Three months after Mexican President Felipe Calderón sent thousands of troops into Ciudad Juárez and other Chihuahua cities and towns to fight drug traffickers in Operation Chihuahua Together, the number of complaints of human rights abuses is increasing and becoming a political issue, according to New Mexico State University's Frontera Norte/Sur (FNS) news service, which monitors Mexican and border press.
The official Chihuahua's State Human Rights Commission (CEDH) reported an additional 28 complaints about the army in May and 32 more so far this month, mainly from the border town of Ojinaga, across the Rio Grande River from Big Bend National Park in remote West Texas.
CEDH investigator Gustavo de la Rosa Hickerson said many of the victims of abuses were small-time dealers and addicts who have been beaten and subject to various forms of torture, including electric shocks, simulated suffocations with plastic bags and razor cuts at army installations. It was a "dangerous pattern," he said, drawing a comparison with Mexico's 1970s Dirty War, when the security forces tortured and disappeared dissidents and suspected leftist guerrillas.
In an incident that stirred outrage, soldiers shot three men to death June 8 at a checkpoint near the town of Cuauhtémoc in the center of the state. While details are unclear, the soldiers reportedly opened fire after the victims' vehicle struck and injured a soldier. One reporter on the scene was forced to the ground by soldiers, while the head of the state human rights commission showed up at the scene but was denied access by the military.
According to FNS, the Juárez Valley, just outside the city of the same name, has been a hot spot in recent weeks. Long the domain of drug traffickers and other criminals, the area has been the target of numerous army raids lately. The soldiers have netted arrests and loads of drugs, but they are also garnering an ever-lengthening list of complaints about their behavior.
Last Saturday, angry valley residents staged protests outside the office of the Mexican attorney general in downtown Juarez. A woman from the town of Guadalupe Bravo, Josefina Reyes, complained that soldiers raided her house and destroyed property before stealing her cell phone and other goods. "On that day, there were around 25 more searches in which they made off with various people," Reyes said.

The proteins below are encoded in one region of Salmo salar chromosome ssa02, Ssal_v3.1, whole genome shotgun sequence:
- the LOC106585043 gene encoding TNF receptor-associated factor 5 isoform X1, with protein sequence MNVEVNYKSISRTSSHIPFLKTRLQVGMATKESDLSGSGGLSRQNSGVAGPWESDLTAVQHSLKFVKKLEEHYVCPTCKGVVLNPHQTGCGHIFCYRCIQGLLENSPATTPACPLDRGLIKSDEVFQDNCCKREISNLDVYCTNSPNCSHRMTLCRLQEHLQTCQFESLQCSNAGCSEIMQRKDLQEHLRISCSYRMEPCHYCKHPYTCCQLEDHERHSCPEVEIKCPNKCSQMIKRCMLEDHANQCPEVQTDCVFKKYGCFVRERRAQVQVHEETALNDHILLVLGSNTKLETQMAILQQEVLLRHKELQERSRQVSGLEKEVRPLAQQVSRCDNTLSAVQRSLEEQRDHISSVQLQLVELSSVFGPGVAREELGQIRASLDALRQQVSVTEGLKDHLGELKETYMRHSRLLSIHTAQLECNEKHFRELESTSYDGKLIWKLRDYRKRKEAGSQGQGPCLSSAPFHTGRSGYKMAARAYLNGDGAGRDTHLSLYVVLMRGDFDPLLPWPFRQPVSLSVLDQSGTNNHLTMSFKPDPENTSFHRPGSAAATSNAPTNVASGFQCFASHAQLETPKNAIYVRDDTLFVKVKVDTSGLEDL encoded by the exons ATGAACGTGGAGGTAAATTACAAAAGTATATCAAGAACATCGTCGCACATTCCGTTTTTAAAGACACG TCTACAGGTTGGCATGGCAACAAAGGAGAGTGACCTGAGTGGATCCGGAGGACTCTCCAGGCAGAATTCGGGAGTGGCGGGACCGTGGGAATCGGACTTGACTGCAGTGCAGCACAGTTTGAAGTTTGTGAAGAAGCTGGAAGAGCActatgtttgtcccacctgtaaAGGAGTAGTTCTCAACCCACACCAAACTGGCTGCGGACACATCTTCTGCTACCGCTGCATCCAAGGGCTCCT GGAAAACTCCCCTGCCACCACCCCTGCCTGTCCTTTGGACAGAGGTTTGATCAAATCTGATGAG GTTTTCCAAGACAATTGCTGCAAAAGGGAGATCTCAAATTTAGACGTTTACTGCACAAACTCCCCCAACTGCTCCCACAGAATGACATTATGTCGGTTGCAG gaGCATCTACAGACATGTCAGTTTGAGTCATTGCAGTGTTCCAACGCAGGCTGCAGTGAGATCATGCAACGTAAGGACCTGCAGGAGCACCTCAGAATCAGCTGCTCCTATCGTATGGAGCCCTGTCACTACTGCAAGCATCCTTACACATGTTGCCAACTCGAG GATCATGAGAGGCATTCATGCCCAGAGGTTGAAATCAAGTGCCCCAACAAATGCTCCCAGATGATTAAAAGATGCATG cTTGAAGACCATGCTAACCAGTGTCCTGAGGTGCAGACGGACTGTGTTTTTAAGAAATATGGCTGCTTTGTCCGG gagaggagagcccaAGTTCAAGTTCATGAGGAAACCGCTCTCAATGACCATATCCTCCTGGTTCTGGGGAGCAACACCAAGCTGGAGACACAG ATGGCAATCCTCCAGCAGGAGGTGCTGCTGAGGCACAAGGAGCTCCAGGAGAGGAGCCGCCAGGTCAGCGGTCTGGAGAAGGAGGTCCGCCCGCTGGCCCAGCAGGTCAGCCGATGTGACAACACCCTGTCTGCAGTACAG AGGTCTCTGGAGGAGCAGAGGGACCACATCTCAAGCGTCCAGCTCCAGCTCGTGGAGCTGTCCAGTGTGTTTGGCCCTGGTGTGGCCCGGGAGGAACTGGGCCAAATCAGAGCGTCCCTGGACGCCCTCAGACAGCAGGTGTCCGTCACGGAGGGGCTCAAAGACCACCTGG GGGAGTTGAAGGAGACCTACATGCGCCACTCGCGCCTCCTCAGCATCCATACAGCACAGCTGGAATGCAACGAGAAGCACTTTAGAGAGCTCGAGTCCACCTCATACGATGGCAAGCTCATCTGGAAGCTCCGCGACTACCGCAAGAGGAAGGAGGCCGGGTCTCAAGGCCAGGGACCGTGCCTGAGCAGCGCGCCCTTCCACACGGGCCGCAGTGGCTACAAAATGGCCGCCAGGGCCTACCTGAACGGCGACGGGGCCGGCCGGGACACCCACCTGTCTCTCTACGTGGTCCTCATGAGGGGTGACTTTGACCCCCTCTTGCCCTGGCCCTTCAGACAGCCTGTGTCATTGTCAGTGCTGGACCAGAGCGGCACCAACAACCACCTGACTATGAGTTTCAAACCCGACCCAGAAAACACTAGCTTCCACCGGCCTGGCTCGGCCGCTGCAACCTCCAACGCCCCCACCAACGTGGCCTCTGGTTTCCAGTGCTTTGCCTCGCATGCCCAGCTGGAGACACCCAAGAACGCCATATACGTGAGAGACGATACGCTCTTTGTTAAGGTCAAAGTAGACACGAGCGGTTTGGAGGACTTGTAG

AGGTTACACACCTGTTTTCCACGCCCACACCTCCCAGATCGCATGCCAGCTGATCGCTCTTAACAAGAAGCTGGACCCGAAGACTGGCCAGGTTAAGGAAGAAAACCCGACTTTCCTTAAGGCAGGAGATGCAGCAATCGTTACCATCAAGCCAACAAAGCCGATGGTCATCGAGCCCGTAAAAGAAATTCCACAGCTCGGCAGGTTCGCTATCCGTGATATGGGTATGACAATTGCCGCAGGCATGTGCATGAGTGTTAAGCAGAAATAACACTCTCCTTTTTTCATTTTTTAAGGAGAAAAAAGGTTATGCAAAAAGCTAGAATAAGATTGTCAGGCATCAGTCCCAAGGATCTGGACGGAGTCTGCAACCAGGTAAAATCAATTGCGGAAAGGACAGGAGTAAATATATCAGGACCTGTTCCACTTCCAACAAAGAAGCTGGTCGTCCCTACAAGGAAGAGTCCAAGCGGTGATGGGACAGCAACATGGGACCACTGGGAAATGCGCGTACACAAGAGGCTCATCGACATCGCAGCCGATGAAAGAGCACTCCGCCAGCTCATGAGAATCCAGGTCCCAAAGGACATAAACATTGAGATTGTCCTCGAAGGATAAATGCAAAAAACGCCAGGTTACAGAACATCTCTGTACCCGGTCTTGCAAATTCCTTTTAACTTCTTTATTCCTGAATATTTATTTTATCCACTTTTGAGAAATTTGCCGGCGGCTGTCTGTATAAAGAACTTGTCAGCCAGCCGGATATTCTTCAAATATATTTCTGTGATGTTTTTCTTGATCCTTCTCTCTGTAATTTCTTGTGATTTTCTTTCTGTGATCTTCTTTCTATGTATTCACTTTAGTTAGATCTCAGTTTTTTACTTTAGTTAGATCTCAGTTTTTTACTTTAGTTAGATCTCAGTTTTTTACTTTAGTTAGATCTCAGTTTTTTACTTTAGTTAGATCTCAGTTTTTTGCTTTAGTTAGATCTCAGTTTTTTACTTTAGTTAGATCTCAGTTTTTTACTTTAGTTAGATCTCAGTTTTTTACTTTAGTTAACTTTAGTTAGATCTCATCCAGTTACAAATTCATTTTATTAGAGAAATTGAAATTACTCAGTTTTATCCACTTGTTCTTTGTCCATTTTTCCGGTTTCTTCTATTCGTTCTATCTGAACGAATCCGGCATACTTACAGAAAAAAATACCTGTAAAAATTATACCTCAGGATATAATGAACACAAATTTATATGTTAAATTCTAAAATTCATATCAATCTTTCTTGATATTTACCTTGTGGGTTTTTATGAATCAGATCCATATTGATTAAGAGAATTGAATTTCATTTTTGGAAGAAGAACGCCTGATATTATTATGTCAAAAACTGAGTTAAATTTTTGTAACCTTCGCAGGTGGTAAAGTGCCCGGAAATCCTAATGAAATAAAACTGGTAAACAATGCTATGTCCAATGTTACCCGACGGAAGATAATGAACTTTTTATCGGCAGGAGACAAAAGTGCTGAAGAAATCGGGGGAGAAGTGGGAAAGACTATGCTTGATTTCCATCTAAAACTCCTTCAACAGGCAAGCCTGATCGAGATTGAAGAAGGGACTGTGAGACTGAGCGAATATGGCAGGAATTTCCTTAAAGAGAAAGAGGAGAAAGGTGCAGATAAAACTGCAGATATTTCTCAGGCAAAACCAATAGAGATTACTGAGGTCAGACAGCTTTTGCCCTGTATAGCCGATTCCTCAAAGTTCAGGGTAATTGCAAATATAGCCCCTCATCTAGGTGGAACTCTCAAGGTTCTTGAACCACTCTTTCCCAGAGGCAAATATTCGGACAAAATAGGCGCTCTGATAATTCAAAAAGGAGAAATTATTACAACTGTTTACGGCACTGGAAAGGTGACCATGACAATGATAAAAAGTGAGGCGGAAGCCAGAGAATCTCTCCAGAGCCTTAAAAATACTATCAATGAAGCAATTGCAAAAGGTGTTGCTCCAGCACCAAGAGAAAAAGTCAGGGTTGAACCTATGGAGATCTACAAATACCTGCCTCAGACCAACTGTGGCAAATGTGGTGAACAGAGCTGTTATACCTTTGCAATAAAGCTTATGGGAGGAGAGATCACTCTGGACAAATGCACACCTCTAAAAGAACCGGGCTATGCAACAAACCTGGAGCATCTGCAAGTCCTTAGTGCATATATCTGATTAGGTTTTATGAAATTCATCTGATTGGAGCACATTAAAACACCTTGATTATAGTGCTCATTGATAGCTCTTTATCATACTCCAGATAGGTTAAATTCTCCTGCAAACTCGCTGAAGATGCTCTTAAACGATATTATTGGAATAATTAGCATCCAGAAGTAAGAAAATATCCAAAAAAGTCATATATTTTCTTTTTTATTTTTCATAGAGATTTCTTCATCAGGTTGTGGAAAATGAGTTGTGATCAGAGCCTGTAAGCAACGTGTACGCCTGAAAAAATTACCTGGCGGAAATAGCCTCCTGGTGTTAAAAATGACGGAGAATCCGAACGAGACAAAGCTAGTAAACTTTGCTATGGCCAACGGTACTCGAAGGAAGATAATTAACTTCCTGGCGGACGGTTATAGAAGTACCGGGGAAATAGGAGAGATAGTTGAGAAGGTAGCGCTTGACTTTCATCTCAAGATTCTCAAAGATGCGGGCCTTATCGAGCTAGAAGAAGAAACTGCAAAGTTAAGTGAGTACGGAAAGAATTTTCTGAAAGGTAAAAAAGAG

While neither the military nor the attorney general's office has responded publicly to the complaints, local elected officials are beginning to. The state congress earlier this month passed a resolution urging the army to punish soldiers involved in abuses, and the head of the congress, Jorge Alberto Gutiérrez Casas has urged the military to open up about the Cuauhtémoc checkpoint killings.
"We are going to demand from the legislative branch that human rights not be violated in a struggle that is focused on organized crime, because what happened at the checkpoint doesn't justify the response of the army members." Gutiérrez said. "The army is one of the institutions which has more prestige and credibility in the eyes of the citizenry, and because of this we must not permit isolated situations to end up discrediting the confidence that society has in them."
Allegations of human rights abuses by the military as it pursues its war on drug traffickers are by no means
limited to Chihuahua. In fact, they seem to follow the military wherever it is deployed as law enforcers. In February, we reported on human rights violations in the Lower Rio Grande Valley and last month, we reported on human rights violations in Sinaloa.
The issue of human rights threatens to scuttle the Bush administration's Mérida Initiative anti-drug assistance package for Mexican and the Central American countries. Some congressional Democrats want to tie the $1.4 billion aid package to human rights and other conditions, a move firmly opposed by Mexico, which is extremely sensitive about its sovereignty when it comes to its northern neighbor. On Monday, President Bush appealed to lawmakers to approve the package "without many conditions."
Meanwhile, the toll from prohibition-related violence continues to soar in Mexico. Since Calderón unleashed the military at the beginning of last year, about 4,000 people have been killed, including nearly 500 police and soldiers. Even in Ciudad Juárez, where the military has been deployed since March, the killing continues to escalate. From January 1 to March 31, 210 people were murdered. Between April one and now, another 276 have been killed.